It’s an age-old question:
How soon after Pesach may one resume baking chametz brownies?
Immediately? Not until after Lag BaOmer? Well into the summer? Rosh Hashanah?
After all, in many households – TRLEOOB* included – brownies are considered to be a Pesach staple. (B”N, I’ll try to post the Shiputzim family’s favorite Pesach brownie recipe in Nissan IY”H.)
Naturally, this means that by the end of Pesach, no one wants to even LOOK at another brownie.
<brief aside> Have you ever met anyone who did NOT insist that their Pesach brownies “taste even BETTER than chametz” [sic]? And yet for some reason, once that last Pesach dish is put away, no one bothers with their flourless dessert recipes anymore… :-) </aside>
My personal take is that Shavuot is an ideal time to bring brownies back into the baking fold.
But if that seems brazenly early for you, why not consider making brownies with a twist? Say, for instance, brownies with ganache?
Admittedly, healthy or dietetic, they aren’t – what with the evil pareve cream and all (see recipe below) - but hey, if it means that your family can start indulging in these classic chocolate treats sooner, one could easily make a case that calories and chemicals are a small price to pay. Don’t you agree?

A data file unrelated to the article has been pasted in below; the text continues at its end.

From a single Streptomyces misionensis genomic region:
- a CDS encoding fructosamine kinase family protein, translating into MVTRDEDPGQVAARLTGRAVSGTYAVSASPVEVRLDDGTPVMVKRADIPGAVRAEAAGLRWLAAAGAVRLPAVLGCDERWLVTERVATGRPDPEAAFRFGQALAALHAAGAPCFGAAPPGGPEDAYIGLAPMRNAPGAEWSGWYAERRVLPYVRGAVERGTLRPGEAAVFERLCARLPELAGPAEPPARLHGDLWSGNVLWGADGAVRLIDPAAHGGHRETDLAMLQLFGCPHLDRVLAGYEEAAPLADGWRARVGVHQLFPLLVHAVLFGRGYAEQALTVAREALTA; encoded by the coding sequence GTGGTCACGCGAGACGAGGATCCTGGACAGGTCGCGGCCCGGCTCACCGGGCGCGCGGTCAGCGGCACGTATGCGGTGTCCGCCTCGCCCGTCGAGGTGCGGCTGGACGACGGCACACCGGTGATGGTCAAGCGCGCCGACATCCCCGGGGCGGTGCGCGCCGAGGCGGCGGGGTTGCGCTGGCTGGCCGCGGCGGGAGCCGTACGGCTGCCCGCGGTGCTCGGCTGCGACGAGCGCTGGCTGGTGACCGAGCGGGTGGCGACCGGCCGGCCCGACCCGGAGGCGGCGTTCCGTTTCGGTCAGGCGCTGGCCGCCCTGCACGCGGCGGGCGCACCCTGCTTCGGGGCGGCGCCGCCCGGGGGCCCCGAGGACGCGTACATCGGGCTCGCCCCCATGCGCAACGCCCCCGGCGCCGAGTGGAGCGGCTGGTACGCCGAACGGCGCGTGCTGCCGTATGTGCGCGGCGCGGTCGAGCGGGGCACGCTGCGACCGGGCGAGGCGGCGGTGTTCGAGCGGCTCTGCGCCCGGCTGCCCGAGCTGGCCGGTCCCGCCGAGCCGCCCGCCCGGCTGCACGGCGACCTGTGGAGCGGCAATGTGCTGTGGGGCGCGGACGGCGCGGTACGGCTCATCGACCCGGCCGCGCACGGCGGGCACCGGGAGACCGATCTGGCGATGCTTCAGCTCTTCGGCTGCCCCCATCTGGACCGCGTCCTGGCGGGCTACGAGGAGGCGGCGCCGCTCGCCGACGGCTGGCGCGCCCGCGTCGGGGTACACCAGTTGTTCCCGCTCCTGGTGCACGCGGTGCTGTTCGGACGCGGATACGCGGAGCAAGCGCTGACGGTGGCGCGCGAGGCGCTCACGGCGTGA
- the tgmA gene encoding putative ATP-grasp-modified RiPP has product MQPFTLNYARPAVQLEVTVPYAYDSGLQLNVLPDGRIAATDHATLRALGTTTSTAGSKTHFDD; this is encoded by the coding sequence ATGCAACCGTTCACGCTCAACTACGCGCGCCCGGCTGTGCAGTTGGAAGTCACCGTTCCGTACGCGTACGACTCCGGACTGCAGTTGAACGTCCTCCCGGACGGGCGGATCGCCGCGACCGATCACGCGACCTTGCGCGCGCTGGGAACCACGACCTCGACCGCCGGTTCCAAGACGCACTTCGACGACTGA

Based on my friend E.’s brownie recipe and adapted from here.
- 2 cups sugar
- 1 tsp vanilla extract
- 2/3 cup oil
- 4 eggs
- ¾ cup cocoa
- 1½ cups flour
- ½ container pareve cream
- 250 grams semisweet or bittersweet chocolate (we used a combination of the two)
Mix brownie ingredients together by hand and pour into a baking-paper-lined 9x13 pan. Bake at 350 degrees for 35-40 minutes or until done. Let cool in pan.
Melt parve whip and chocolate together in the microwave. Pour the ganache over the brownies in the pan and spread. Refrigerate.
*TRLEOOB=the real life equivalent of our blog